Sponsored by the Richard B. Russell Library for Political Research and Studies, UGA Libraries, and College of Family and Consumer Sciences

  • Jack E. Davis
    Jack E. Davis

    Rothman Family Chair in the Humanities, University of Florida


    Odum Environmental Ethics Lecture: "The Gulf of Mexico: History, Wisdom, and Hope"
    Postponed


    Davis is a professor of history and Rothman Family Chair in the Humanities at the University of Florida. He specializes in environmental history and sustainability studies. He is also the Pulitzer Prize-winning author of “The Gulf: The Making of an American Sea” and a recipient of the Andrew Carnegie fellowship award. His books include “Race Against Time: Culture and Separation in Natchez Since 1930” and “An Everglades Providence: Marjory Stoneman Douglas and the American Environmental Century.”


    Sponsored by the Willson Center for Humanities and Arts Global Georgia Initiative, Environmental Ethics Certificate Program, Department of History, and College of Environment and Design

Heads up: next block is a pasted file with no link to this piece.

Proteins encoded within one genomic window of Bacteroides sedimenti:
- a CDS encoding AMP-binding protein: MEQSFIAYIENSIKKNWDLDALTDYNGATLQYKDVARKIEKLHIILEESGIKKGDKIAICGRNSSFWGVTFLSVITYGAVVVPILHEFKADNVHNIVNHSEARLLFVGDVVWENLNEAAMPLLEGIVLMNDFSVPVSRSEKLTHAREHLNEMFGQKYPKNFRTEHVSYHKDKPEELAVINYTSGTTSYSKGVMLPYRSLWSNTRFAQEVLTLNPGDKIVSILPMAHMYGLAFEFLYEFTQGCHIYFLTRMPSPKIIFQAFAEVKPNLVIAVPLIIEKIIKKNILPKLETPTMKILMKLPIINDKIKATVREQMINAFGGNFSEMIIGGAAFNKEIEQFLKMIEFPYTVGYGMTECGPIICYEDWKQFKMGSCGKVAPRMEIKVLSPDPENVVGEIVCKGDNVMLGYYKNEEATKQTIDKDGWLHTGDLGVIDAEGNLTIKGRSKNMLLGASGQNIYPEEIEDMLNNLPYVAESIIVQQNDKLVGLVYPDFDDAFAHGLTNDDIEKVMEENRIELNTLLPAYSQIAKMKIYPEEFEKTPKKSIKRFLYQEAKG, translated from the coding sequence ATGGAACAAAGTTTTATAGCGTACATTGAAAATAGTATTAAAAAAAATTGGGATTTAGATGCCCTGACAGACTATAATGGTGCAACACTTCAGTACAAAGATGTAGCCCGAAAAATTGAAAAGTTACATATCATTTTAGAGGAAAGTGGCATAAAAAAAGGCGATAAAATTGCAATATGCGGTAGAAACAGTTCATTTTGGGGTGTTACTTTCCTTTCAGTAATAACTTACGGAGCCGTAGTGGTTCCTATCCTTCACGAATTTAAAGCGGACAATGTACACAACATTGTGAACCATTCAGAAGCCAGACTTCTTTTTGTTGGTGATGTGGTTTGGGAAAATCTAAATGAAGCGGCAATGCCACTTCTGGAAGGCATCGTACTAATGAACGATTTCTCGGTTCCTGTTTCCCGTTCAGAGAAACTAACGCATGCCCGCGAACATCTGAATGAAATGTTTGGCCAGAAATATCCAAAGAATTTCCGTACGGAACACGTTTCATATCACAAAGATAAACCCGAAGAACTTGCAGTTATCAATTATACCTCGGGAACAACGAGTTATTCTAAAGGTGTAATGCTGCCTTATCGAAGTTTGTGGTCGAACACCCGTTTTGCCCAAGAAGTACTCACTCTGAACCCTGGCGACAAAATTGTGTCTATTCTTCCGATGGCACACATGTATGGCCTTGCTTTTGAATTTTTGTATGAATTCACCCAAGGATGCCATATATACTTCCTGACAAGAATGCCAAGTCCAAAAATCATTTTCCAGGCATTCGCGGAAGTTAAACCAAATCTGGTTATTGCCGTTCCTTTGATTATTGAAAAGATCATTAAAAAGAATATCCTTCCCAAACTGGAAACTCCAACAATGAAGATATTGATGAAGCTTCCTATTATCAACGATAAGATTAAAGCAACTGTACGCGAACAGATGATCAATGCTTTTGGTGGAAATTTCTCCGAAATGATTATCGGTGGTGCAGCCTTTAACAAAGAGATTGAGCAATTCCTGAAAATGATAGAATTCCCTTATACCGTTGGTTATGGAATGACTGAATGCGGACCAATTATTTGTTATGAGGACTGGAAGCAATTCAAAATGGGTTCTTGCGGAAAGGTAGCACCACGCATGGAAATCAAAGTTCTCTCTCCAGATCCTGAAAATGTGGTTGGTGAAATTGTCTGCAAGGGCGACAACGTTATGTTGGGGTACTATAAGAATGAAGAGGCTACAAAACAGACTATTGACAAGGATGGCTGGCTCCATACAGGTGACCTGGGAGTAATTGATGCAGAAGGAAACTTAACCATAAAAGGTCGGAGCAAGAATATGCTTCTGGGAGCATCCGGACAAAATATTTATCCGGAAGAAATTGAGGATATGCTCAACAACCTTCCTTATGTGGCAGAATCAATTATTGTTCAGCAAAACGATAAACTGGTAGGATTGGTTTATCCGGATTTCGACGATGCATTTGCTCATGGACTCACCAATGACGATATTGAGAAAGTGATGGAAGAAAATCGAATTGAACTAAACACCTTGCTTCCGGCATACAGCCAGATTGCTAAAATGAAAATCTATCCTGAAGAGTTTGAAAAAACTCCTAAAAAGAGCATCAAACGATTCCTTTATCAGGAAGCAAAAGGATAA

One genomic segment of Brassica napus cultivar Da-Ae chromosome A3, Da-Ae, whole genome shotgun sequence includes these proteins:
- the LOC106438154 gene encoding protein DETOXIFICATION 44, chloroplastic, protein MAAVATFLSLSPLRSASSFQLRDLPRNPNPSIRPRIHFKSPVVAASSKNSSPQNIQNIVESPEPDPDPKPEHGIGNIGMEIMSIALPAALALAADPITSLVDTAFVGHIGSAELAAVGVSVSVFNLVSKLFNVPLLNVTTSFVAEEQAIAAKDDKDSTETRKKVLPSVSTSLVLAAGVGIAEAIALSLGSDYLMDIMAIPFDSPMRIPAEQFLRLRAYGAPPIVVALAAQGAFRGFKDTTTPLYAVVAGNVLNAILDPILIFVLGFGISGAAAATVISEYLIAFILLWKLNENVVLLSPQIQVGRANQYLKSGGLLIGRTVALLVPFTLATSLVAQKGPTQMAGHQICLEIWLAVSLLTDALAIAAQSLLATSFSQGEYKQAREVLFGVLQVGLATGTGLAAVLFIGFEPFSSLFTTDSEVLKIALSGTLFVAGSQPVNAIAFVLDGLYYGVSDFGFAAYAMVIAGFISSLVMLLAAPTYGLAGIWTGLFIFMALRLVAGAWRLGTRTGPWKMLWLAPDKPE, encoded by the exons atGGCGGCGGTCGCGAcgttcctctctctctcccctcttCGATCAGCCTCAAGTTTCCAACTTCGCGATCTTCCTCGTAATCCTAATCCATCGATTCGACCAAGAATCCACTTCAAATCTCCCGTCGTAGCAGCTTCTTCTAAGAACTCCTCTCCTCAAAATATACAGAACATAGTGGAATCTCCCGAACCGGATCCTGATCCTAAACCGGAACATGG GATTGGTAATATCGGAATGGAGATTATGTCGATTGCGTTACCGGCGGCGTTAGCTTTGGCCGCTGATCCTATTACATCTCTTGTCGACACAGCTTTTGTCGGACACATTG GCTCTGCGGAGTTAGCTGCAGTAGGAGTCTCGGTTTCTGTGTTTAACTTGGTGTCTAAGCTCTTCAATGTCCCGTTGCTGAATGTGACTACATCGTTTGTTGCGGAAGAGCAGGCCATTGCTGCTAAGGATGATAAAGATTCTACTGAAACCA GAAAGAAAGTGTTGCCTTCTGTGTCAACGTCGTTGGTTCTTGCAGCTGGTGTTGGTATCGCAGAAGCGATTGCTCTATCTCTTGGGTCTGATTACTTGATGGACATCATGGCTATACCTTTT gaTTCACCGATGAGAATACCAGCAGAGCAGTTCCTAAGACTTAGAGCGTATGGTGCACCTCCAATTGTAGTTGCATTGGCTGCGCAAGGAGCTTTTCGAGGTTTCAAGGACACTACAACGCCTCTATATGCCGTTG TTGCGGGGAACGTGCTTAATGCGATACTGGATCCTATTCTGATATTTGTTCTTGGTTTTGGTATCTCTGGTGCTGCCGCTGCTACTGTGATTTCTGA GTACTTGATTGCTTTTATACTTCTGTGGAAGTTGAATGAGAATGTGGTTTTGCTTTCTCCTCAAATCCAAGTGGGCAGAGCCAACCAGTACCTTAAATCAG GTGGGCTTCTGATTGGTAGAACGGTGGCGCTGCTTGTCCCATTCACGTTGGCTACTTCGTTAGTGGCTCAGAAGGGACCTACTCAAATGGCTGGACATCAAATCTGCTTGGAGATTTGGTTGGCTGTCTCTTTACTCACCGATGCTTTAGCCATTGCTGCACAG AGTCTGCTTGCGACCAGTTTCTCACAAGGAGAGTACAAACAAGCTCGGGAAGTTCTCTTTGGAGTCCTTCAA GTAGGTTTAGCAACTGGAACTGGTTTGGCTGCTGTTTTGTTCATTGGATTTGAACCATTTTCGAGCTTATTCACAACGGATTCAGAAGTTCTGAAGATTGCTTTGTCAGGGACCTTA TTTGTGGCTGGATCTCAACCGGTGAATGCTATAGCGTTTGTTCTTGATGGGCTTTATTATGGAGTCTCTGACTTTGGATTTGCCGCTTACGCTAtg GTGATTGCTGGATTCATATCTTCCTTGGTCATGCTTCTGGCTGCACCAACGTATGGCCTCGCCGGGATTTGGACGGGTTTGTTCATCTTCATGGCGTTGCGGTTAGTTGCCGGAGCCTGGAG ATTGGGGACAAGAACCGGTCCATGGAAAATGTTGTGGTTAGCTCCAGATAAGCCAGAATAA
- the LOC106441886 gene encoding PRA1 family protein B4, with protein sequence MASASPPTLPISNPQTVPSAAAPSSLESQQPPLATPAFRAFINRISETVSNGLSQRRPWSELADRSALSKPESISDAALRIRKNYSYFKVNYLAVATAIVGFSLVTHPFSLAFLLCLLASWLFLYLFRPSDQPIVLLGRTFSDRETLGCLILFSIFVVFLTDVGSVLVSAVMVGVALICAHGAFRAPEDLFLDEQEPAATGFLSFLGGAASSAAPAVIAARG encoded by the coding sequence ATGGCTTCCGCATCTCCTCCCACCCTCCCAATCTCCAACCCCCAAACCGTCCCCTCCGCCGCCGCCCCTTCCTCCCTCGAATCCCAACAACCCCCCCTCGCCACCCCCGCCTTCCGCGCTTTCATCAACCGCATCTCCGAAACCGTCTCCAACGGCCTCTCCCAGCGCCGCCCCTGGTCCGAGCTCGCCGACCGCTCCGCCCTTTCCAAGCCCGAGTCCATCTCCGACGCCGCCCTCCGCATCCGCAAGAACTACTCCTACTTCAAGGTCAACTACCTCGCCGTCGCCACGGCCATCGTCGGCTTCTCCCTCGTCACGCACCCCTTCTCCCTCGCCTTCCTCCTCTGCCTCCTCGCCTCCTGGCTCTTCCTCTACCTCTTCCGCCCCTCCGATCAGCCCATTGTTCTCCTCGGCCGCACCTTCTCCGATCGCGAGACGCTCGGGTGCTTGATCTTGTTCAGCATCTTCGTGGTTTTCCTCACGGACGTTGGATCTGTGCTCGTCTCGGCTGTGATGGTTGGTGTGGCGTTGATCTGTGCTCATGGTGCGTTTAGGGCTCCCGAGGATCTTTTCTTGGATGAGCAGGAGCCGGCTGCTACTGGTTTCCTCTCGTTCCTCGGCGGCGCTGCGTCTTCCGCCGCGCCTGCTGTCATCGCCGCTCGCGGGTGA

Fall 2019

  • Alan Taylor
    Alan Taylor

    Thomas Jefferson Foundation Chair in the Corcoran Department of History, University of Virginia


    “Competing Constitutions: North America, 1783-1795”
    September 16, 1:30 p.m.
    University of Georgia Chapel


    Taylor is the author of several books about the colonial history of the United States, the American Revolution, and the early American Republic. Two of his books, “William Cooper's Town: Power and Persuasion on the Frontier of the Early Republic” and “The Internal Enemy: Slavery and War in Virginia, 1772-1832,” have won a Pulitzer Prize. His most recent book is “American Revolutions: A Continental History, 1750-1804.”